Kenyan Leaders May Face Rape, Murder And Torture Charges

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Netherlands— The International Criminal Court’s prosecutor named a former Kenyan Cabinet minister and five others on Wednesday as the alleged orchestrators of postelection violence in 2007 that left more than 1,000 people dead.

Luis Moreno Ocampo wants judges to charge six Kenyan leaders, including the son of the country’s founding father, with crimes against humanity including murder, rape and tortue. But it is the case against former higher education minister William Ruto that could cause the most violent backlash in Kenya.

Kenya’s police commissioner, Mathew K. Iteere warned that “criminal elements” were looking to use Moreno-Ocampo’s announcement as an opportunity break the law and vowed to crack down on any outbreaks of violence.

Moreno-Ocampo alleged that Ruto began plotting attacks on supporters of President Mwai Kibaki a year before the election and worked together with Minister for Industrialization, Henry Kosgey and radio broadcaster Joshua Sang to coordinate a campaign of killing and forced deportations in the Rift Valley.

In a separate case, Moreno-Ocampo charged Deputy Prime Minister Uhuru Kenyatta — son of Kenyan independence hero and founding president Jomo Kenyatta — alongside Cabinet secretary Francis Muthaura and former police commissioner Maj. Gen. Mohammed Hussein Ali with murder, deportation, persecution, rape and inhumane acts allegedly committed in retaliation against supporters of Prime Minister Raila Odinga.

Deadly clashes erupted after Kenya’s disputed 2007 presidential election, including indiscriminate bow and arrow, machete and gunfire attacks that killed more than 1,000.

“These six are the persons most responsible according to our evidence,” Moreno Ocampo told reporters in The Hague. He asked judges to confirm the charges and order the six suspects to turn themselves in to the war crimes tribunal.

Judges will study the prosecutor’s evidence and likely make their decision early next year.

In Kenya, President Mwai Kibaki said the government had intensified security around the country to protect lives and property of all citizens. Kibaki also said the government is committed to establishign a local tribunal to deal with post-election violence, an idea that has resurfaced only this week as the Moreno Ocampo announcement lommed.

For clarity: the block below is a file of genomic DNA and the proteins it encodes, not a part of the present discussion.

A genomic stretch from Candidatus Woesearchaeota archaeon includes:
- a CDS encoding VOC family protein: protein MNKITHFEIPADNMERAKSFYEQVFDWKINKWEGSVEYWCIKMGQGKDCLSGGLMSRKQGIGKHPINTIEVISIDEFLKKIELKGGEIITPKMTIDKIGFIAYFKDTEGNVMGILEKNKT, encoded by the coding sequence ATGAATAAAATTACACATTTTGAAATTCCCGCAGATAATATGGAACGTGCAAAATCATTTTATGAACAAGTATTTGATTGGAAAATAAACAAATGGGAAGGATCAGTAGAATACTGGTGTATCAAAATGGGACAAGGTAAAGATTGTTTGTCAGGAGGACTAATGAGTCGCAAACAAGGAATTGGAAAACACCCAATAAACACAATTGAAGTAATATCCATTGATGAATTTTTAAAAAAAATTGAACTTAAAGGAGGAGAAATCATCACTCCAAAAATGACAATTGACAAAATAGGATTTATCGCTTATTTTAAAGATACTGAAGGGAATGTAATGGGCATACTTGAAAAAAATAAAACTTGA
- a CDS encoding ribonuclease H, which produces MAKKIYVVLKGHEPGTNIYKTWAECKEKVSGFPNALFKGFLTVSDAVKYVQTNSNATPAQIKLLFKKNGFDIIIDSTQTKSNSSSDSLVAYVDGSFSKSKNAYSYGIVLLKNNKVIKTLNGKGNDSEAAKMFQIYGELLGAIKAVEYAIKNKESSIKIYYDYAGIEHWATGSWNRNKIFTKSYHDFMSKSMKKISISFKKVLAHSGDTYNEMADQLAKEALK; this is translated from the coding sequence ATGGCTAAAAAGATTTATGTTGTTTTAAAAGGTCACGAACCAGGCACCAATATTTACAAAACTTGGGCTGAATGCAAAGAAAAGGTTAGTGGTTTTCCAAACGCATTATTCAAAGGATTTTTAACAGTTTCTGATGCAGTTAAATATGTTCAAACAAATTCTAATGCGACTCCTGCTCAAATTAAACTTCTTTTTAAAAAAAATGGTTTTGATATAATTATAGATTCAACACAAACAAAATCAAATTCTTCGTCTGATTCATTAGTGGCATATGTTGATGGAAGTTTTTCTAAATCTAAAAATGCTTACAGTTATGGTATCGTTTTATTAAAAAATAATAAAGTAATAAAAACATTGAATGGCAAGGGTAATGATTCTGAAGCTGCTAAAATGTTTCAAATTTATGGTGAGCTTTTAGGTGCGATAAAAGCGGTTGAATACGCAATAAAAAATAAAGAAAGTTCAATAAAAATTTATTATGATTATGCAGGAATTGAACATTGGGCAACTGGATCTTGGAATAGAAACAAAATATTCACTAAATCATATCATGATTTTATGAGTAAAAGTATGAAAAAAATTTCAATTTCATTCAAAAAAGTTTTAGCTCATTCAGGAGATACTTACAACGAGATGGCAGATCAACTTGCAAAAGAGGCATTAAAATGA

“As a nation we must also focus on the need for national healing and reconciliation. This is paramount as we move forward on the path of national peace and unity,” the Kibaki statement said. “I appeal to Kenyans to remain calm. The government will remain vigilant and ensure that the rights of its citizens and the dignity of the nation are upheld.”

Moreno Ocampo said he expects the suspects to surrender voluntarily. He also asked them to not contact each other, to not try to interfere with the investigation or trial, or commit new crimes.

The clashes erupted along tribal lines following an announcement that Kibaki — a Kikuyu — had won a vote that opponents said was rigged. A bloodbath was stopped only after former U.N. Secretary-General Kofi Annan mediated a peace agreement that created a coalition government in which Odinga was appointed prime minister.

Kenya attempted to set up a tribunal but parliament shut it down and no major figure has ever faced justice. The ICC took over the case after the failure to prosecute suspects in Kenya.

The clashes severely damaged Kenya’s reputation. The East African country has the region’s largest economy and has long been regarded as a haven of stability in a region roiled by war.

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